75 posts tagged "Orlando Pita"
The beauty direction for Ulyana Sergeenko‘s third Couture outing was heavily rooted in the notion of a fairy tale, a Russian one specifically, as it has been in seasons past. But for Fall, Sergeenko brought in a new team of backstage experts to bring the idea to life—literally. “She wanted the girls to look like Sleeping Beauty, like they’d just woken up out of a coffin,” Charlotte Tilbury explained of the “dreamy” skin that was kept purposefully pale and “dusty,” with a whisper of a rose-kissed flush courtesy of a blend of MAC Lipsticks in Ruby Woo and Sin. To make the eyes look as big as possible, the makeup artist turned her attention to a concentrated contouring effort, blending MAC Cream Colour Base in Groundwork, a creamy beige, through the socket and etching a thin black line along the upper lashes, which had been beefed up with additional individual strands for a “doll-like” quality. As an added effect, just before the show began, Tilbury painted a few dots of clear gloss below the inner corners of lids to give the illusion of teardrops, which caught the light as models walked the runway.
But that was only part of the makeup story. The other big news was a sneak preview of Tilbury’s own line, which launches in Europe this fall and was enjoying a test run during Couture week. She kept relatively mum about the specifics, showing off lab samples of an extra-emollient priming cream, a finely milled powder, and an “amazing” mascara, although the flame-haired face painter did give us one juicy detail: “It’s called Nude Kate,” she said of the lipstick she used on mouths, a pink-y beige color she developed for her friend and longtime client Kate Moss.
Orlando Pita was keeping things similarly interesting, busying himself with styling—and snipping. “I’m doing an Ulyana wig,” the hairstylist effused of the light brown hairpiece that he was actively cropping into a piece-y pixie cut for Jac to wear with the show’s closing look. “Otherwise, it’s a fishtail braid,” he explained of the show’s main hair design, which featured a center part and not one, but two different fishtail braids loosely plaited, one on top of the other, and then joined at the neck in a messy, free-form chignon. “I didn’t come here just to do a messy bun,” Pita joked of the elaborate, texturized style that was essentially meant to resemble couture bedhead—”how [Sleeping Beauty]‘s hair would be had her head been on a pillow.” It also happened to offer the perfect base for the alternating cloche-like hats and dangling forehead jewels that completed the elaborate fantasy.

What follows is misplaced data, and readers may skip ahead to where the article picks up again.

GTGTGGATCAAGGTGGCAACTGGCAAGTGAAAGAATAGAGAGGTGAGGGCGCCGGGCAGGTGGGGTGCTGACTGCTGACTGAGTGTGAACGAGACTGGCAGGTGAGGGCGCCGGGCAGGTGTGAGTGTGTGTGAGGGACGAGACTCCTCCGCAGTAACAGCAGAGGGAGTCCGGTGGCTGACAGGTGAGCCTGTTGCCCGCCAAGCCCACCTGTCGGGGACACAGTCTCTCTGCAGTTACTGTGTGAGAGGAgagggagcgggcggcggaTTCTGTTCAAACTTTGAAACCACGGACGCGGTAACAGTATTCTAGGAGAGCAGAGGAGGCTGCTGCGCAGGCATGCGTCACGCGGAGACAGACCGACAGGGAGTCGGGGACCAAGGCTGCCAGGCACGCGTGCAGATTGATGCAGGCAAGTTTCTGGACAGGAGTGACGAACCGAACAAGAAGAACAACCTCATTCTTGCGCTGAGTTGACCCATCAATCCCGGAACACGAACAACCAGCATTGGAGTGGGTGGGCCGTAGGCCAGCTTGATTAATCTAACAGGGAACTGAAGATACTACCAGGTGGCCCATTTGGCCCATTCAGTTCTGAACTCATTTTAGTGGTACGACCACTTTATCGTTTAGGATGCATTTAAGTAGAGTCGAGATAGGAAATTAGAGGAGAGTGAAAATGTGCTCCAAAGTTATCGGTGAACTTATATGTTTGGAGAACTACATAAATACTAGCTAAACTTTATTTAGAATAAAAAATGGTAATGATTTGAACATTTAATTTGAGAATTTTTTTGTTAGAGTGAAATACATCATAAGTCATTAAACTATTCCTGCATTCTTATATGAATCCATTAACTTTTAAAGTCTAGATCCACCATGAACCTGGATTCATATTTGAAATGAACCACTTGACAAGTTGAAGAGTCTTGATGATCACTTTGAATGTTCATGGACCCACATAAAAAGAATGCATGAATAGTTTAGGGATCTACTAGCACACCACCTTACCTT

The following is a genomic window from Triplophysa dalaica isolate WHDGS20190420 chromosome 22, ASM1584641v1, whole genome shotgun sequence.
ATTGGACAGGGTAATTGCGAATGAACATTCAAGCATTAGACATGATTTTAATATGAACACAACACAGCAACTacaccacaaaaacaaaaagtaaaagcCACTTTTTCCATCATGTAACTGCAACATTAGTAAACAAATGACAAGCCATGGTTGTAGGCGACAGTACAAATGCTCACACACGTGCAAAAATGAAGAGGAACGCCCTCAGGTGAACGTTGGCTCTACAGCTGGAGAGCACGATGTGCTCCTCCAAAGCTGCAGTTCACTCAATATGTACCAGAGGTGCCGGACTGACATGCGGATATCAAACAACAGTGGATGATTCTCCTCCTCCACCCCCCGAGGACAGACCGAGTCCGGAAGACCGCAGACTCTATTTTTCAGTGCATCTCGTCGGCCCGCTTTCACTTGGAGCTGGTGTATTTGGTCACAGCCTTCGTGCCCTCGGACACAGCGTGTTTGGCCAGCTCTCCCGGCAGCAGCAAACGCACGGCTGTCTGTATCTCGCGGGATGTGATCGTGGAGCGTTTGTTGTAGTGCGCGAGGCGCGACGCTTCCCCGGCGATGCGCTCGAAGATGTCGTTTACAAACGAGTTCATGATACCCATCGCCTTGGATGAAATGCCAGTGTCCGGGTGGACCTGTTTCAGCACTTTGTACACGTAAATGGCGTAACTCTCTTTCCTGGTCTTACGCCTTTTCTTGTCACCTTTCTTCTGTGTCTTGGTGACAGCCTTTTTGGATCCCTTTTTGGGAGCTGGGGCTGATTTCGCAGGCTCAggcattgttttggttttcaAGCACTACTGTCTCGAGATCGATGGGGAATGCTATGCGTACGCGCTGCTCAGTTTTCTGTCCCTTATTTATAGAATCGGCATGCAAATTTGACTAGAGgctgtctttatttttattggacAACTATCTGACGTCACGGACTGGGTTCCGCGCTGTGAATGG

The fine china reference that guided Giambattista Valli’s Fall couture presentation offered Val Garland a chance to interpret the designer’s inspiration fairly literally. “It’s all about porcelain figurines—patterns on porcelain and crockery—so I wanted the skin to feel very alabaster, to make [the models] look like they’ve got ‘super skin,” the makeup artist said, inadvertently coining the perfect descriptor for the impossibly flawless, paled-out complexions that were heavy on the highlights and not much else. “You’ve got to use a serum first,” she advised of the kind of beautifully bare effect she was after while reaching for Josie Maran’s Argan Oil, which provided a base for a good helping of MAC Mineralize Foundation. Then came the gleam, which was built with a mixture of MAC Cream Colour Base in Shell, Luna, and Pearl,and brushed across the cheekbones, down the bridge of the nose, and on top of the Cupid’s bow of lips. “It’s not too innocent,” Garland stressed, eschewing mascara and focusing her attention on a heavy, architectural brow instead, which extended toward the temples to give the face structure and ensure models did not “look like aliens.”
Also helping that cause were Orlando Pita’s blunt-cut half-up, half-downs that recalled a classic school girl-style, albeit with much more precision. “He sees everything,” Pita said of Valli, matching the horizontal parts he used to divide two distinct sections of hair with the line of Garland’s brows. Sticking with the porcelain theme, Pita implemented the ceramic material’s signature shine glazed via direct spritzes of Osis Session Finish Extreme Hold Hairspray, which smoothed out the top of the look and gave it a sheen. Then, for his crowning achievement, Pita placed a series of gold and pewter coronets above the forehead on eight, select girls—Maud Welzen (above), among them.